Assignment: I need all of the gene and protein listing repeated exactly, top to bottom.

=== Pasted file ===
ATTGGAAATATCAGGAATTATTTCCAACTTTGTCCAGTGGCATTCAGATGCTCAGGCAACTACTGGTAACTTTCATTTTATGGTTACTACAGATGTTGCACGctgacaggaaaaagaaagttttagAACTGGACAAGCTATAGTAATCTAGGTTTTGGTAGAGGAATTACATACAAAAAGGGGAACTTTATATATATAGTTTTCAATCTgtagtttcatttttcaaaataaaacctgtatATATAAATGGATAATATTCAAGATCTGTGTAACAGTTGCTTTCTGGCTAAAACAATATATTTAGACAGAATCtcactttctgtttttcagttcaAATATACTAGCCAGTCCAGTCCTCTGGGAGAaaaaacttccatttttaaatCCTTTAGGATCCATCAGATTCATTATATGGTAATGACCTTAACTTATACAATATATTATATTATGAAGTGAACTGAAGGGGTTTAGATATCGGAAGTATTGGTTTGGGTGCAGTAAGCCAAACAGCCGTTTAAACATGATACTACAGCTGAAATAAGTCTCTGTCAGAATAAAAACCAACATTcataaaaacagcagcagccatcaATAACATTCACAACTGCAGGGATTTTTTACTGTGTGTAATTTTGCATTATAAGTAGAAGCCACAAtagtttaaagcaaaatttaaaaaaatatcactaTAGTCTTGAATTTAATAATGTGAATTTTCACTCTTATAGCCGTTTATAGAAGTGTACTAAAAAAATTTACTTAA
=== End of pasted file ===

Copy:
ATTGGAAATATCAGGAATTATTTCCAACTTTGTCCAGTGGCATTCAGATGCTCAGGCAACTACTGGTAACTTTCATTTTATGGTTACTACAGATGTTGCACGctgacaggaaaaagaaagttttagAACTGGACAAGCTATAGTAATCTAGGTTTTGGTAGAGGAATTACATACAAAAAGGGGAACTTTATATATATAGTTTTCAATCTgtagtttcatttttcaaaataaaacctgtatATATAAATGGATAATATTCAAGATCTGTGTAACAGTTGCTTTCTGGCTAAAACAATATATTTAGACAGAATCtcactttctgtttttcagttcaAATATACTAGCCAGTCCAGTCCTCTGGGAGAaaaaacttccatttttaaatCCTTTAGGATCCATCAGATTCATTATATGGTAATGACCTTAACTTATACAATATATTATATTATGAAGTGAACTGAAGGGGTTTAGATATCGGAAGTATTGGTTTGGGTGCAGTAAGCCAAACAGCCGTTTAAACATGATACTACAGCTGAAATAAGTCTCTGTCAGAATAAAAACCAACATTcataaaaacagcagcagccatcaATAACATTCACAACTGCAGGGATTTTTTACTGTGTGTAATTTTGCATTATAAGTAGAAGCCACAAtagtttaaagcaaaatttaaaaaaatatcactaTAGTCTTGAATTTAATAATGTGAATTTTCACTCTTATAGCCGTTTATAGAAGTGTACTAAAAAAATTTACTTAA